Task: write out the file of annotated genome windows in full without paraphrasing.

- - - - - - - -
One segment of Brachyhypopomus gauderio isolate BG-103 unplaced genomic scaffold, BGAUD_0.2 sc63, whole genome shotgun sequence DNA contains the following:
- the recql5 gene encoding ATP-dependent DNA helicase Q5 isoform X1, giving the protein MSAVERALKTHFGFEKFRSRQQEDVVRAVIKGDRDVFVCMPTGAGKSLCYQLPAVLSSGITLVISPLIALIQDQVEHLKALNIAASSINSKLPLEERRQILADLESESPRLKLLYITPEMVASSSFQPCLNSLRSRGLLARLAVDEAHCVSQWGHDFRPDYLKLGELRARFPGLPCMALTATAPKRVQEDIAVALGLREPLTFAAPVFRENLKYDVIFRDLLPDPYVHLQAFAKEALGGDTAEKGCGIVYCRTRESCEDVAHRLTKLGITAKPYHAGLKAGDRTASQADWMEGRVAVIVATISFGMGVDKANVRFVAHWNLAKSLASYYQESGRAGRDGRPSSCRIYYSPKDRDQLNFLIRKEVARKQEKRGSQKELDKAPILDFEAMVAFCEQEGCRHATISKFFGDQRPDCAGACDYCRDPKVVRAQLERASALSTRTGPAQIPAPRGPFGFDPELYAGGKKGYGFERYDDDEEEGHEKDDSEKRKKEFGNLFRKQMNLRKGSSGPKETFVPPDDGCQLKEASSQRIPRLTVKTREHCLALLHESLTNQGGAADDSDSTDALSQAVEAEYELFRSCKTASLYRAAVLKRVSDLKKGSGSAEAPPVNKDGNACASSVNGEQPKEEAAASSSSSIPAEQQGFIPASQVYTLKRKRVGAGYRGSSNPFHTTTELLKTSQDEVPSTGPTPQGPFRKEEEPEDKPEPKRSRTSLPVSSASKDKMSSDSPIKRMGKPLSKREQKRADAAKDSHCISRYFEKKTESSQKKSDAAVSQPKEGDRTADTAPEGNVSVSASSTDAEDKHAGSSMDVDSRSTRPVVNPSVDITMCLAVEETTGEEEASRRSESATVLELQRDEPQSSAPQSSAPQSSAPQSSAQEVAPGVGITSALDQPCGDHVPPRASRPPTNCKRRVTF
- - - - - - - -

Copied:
One segment of Brachyhypopomus gauderio isolate BG-103 unplaced genomic scaffold, BGAUD_0.2 sc63, whole genome shotgun sequence DNA contains the following:
- the recql5 gene encoding ATP-dependent DNA helicase Q5 isoform X1, giving the protein MSAVERALKTHFGFEKFRSRQQEDVVRAVIKGDRDVFVCMPTGAGKSLCYQLPAVLSSGITLVISPLIALIQDQVEHLKALNIAASSINSKLPLEERRQILADLESESPRLKLLYITPEMVASSSFQPCLNSLRSRGLLARLAVDEAHCVSQWGHDFRPDYLKLGELRARFPGLPCMALTATAPKRVQEDIAVALGLREPLTFAAPVFRENLKYDVIFRDLLPDPYVHLQAFAKEALGGDTAEKGCGIVYCRTRESCEDVAHRLTKLGITAKPYHAGLKAGDRTASQADWMEGRVAVIVATISFGMGVDKANVRFVAHWNLAKSLASYYQESGRAGRDGRPSSCRIYYSPKDRDQLNFLIRKEVARKQEKRGSQKELDKAPILDFEAMVAFCEQEGCRHATISKFFGDQRPDCAGACDYCRDPKVVRAQLERASALSTRTGPAQIPAPRGPFGFDPELYAGGKKGYGFERYDDDEEEGHEKDDSEKRKKEFGNLFRKQMNLRKGSSGPKETFVPPDDGCQLKEASSQRIPRLTVKTREHCLALLHESLTNQGGAADDSDSTDALSQAVEAEYELFRSCKTASLYRAAVLKRVSDLKKGSGSAEAPPVNKDGNACASSVNGEQPKEEAAASSSSSIPAEQQGFIPASQVYTLKRKRVGAGYRGSSNPFHTTTELLKTSQDEVPSTGPTPQGPFRKEEEPEDKPEPKRSRTSLPVSSASKDKMSSDSPIKRMGKPLSKREQKRADAAKDSHCISRYFEKKTESSQKKSDAAVSQPKEGDRTADTAPEGNVSVSASSTDAEDKHAGSSMDVDSRSTRPVVNPSVDITMCLAVEETTGEEEASRRSESATVLELQRDEPQSSAPQSSAPQSSAPQSSAQEVAPGVGITSALDQPCGDHVPPRASRPPTNCKRRVTF